Gran Turismo 5 may sport over 800 cars but only a quarter of them are modeled with the care that they deserve. Forza 4 features nearly 300 cars less than its big rival but each and every car looks and feels amazing, both inside and out. It would have been quite easy for Turn 10 to turn its back on the lower end or older modeled cars but all the cars in Forza 4 are top notch and each sports a detailed cockpit view, which in my opinion is the best way to play these games. That is not to say that Turn 10 does not believe that some cars should get special treatment though because Autovista mode proves that they do.
A virtual show room of some of the most amazing automobiles to ever hit the road, Autovista mode is a car lover’s dream come true. Each car in the mode is painstakingly modeled and put on display in all its glory. Best of all players can explore nearly every nook and cranny of the line-up of super cars. Each car also comes with the opinionated commentary of Top Gear’s Jeremy Clarkson, and his insights into the vehicles are often quite amusing and always highly enlightening. However, while car nuts are going to drool all over it, for most players Autovista mode is, at best, just a lovingly made bonus feature.
Far more broad based but just as lovingly crafted is the all new community hub. The Forza series has always had a strong focus on community and with the risk of sounding highly hyperbolic, Forza 4 takes it to a whole new level. Turn 10 does an excellent job of integrating community features into the core gameplay and also encouraging people to become participating members in it.
That said community can be a scary word for some. Some people just do not want to interact with others in a one on one setting. Turn 10 realizes this and offers a variety of solutions to allow participation without interaction. Everything from the new rivals mode, where you can try to outdo other racers in certain events by competing against their ghost times, to the implementation of a clan system, called Car Club, is done with the express purpose of being accessible to everyone.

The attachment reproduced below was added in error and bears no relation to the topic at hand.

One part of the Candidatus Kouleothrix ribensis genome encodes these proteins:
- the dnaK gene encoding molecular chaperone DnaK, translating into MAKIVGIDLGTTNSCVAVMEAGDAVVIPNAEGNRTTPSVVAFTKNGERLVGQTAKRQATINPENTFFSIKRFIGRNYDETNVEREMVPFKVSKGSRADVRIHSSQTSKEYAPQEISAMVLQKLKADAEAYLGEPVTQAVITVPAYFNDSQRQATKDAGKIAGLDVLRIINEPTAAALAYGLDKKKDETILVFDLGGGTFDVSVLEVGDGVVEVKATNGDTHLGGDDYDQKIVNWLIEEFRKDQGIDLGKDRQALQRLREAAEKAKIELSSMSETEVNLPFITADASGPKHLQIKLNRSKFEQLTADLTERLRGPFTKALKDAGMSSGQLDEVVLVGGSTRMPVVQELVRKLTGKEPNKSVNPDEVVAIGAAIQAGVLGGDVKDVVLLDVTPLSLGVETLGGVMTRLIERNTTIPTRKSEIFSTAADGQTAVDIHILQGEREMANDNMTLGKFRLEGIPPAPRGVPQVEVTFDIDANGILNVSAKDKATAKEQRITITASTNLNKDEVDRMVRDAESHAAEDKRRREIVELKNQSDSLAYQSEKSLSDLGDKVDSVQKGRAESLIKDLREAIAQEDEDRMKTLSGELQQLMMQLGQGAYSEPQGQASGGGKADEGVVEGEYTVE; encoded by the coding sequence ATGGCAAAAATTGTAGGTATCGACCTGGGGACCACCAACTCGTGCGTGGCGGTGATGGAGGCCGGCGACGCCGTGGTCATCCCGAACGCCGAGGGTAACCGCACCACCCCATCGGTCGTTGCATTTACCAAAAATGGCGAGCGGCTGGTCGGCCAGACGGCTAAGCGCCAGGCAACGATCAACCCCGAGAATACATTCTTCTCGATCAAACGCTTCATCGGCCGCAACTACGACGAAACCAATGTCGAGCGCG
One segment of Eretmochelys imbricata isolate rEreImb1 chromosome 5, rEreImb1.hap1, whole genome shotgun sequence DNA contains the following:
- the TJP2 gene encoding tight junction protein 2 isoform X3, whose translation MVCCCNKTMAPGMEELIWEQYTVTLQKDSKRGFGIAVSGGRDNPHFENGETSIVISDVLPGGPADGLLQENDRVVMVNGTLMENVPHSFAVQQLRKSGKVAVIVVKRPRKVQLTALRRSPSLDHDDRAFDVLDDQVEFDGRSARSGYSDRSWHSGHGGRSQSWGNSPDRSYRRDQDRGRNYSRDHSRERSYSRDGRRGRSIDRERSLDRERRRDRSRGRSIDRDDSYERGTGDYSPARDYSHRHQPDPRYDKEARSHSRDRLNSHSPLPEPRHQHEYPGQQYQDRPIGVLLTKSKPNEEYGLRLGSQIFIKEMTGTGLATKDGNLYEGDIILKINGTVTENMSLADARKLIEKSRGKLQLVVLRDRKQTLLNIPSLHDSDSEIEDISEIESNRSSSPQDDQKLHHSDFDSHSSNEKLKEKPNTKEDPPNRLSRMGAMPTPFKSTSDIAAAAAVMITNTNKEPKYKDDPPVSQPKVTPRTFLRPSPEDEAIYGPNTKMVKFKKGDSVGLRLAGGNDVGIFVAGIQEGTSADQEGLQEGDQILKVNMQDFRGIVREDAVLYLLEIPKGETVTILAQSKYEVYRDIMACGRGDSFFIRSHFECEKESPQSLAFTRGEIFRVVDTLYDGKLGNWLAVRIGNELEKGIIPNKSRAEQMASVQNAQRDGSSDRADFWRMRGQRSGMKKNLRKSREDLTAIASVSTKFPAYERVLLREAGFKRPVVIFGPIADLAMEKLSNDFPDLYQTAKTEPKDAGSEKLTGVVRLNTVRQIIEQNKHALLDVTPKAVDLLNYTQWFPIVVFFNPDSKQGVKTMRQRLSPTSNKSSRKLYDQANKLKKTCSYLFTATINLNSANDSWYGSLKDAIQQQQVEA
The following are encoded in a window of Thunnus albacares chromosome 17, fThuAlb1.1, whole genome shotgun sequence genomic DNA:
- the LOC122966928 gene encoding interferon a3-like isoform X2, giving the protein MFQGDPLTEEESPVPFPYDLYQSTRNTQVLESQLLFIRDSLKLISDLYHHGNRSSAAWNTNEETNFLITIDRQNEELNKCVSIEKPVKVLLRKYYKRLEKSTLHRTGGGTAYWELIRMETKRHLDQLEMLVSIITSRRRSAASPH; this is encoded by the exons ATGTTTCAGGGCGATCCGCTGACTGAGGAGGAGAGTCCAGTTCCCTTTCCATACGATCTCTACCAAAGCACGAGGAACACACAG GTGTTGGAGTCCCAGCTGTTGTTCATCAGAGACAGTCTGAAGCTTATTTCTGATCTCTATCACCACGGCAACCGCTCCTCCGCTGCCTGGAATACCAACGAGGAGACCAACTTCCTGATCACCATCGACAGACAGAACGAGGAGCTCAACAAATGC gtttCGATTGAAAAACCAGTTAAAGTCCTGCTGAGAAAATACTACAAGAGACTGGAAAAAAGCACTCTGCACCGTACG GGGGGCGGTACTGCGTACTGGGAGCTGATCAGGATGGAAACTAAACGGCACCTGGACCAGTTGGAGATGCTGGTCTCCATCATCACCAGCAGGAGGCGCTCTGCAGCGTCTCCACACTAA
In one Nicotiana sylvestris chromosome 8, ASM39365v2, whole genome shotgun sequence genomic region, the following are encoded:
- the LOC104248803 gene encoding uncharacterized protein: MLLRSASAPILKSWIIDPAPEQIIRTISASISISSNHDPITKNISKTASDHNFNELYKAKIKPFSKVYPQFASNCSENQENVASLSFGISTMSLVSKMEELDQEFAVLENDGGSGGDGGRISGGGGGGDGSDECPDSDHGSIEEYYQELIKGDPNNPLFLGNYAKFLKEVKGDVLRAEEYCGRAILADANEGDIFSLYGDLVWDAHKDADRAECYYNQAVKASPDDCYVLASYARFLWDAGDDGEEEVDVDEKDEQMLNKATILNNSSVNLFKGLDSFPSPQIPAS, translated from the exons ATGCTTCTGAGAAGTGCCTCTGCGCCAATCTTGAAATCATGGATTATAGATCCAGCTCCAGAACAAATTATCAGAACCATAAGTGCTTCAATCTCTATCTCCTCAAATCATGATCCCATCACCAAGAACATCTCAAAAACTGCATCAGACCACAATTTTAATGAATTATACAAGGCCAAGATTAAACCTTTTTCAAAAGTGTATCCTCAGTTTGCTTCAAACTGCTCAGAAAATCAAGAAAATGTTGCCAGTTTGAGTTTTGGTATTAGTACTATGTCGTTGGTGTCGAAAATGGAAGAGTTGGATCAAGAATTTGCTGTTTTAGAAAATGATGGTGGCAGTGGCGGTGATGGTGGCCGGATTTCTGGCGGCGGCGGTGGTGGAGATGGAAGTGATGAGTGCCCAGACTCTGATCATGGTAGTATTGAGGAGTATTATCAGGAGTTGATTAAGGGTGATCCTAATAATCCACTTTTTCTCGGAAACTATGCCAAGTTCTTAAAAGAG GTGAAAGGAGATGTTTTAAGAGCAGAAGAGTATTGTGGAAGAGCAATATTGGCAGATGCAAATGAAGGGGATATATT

Customization is a large part of car culture and Forza offers the tools to allow people to customize nearly every aspect of their cars. I may not be able to design an awesome looking detail or tune a car worth a damn but I can still get something out of those modes by purchasing creations from other players using the in game economy, which gives me cool stuff and the creator a nice credit bonus and a little more prestige in the community.
The most interactive of all the community features though is the online racing and here is where Forza 4 really shows its true potential. The racing, with up to 15 other players, is silky smooth and simulates real racing better than anything I have ever experienced. Yes, sometimes races devolve into bumper car matches but for the most part the racing experience has been unparalleled by any other online racing mode I have taken part in. Additionally, any rewards or experience you receive for online races is directly applied to your overall profile, meaning you can win stuff in multiplayer to race with in single player.
With Forza 4, Turn 10 has designed one of the most highly accessible racing simulations ever created. They give the player the options to customize the experience directly to their own wants and needs. Microsoft believes in accessibility as well and Forza 4 is emblazoned with the slogan, “Better with Kinect”. Sadly this is just advertising speak because Forza 4 is not anywhere near a better game when using Kinect.